Body of Water in the Underworld in Greek Mythology

Hades is the underworld in Greek mythology.
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In Greek mythology, the world was divided into three parts. Zeus ruled the heavens and Poseidon commanded the seas. The dark underworld was given to their brother, Hades. Souls arriving there found more than one body of water -- one to navigate and another to drink from.

1 The Greek Underworld

The underworld was called Hades after the god who ruled it. It was a dark place where all souls, or shades, went after they died. The evil were condemned for eternity to the pit of Tartarus. Great heroes went to the Islands of the Blessed, and the virtuous to the Elysian Fields. The gates to Hades remained firmly closed at all times so that no shades could escape back into the world.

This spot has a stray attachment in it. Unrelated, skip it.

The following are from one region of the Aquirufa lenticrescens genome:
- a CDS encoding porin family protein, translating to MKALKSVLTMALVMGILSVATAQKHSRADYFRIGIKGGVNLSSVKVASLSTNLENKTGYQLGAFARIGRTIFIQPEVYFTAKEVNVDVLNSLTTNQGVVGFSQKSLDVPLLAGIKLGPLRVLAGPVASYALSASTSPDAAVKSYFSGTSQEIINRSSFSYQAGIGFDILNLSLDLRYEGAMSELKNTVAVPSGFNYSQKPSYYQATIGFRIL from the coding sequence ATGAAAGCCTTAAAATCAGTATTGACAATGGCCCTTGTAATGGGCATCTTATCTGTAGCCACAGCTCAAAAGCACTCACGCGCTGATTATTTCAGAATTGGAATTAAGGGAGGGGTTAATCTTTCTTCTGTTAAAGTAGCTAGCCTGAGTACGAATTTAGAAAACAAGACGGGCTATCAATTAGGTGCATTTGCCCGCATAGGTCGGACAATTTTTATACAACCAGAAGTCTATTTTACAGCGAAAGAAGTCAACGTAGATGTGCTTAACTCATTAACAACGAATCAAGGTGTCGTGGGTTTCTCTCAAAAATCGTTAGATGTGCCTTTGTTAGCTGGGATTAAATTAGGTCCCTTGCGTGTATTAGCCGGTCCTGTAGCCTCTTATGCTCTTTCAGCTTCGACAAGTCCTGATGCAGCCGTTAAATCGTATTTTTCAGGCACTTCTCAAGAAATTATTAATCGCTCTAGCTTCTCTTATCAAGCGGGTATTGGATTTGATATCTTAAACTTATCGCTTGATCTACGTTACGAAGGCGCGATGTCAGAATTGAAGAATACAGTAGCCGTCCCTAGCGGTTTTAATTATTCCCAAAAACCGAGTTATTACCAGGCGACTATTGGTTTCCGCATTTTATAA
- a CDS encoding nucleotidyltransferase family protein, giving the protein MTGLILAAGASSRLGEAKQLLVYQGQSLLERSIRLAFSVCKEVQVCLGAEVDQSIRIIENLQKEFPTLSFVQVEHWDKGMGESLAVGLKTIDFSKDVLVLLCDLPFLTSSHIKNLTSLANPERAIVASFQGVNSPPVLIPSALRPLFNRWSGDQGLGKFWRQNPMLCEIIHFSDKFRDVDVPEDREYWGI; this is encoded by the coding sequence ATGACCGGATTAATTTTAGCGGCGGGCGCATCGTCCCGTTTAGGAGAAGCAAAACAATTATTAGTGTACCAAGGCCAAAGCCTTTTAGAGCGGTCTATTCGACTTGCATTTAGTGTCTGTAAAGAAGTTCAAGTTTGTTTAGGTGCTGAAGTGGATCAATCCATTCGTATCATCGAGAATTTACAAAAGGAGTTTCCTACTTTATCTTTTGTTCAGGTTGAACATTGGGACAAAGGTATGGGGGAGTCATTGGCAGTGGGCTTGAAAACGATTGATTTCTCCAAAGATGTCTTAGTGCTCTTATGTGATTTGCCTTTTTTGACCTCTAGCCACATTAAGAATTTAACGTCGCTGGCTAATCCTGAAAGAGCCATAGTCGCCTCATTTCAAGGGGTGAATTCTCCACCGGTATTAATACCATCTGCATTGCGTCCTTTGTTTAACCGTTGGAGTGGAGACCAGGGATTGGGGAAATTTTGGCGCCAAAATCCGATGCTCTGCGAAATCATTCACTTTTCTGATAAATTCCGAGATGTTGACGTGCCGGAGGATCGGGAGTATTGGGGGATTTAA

2 Arriving and Forgetting

Souls arriving in Hades had to cross the River Styx, also known as Acheron. The ferryman, Charon, charged a coin for the journey. Once the souls arrived on the opposite shore, they encountered another river called Lethe. It was also known as the river of forgetfulness because when souls drank from it they forgot their former lives.

Karen Clark has been writing professionally since 2001. Her work includes articles on gardening, education and literature. Clark has also published short literary fiction in the "Southern Humanities Review" and has co-authored a novel. Her professional experience includes teaching and tutoring students of all ages in literature, history and writing. She holds a Bachelor of the Arts in political science and a Master of Fine Arts in writing.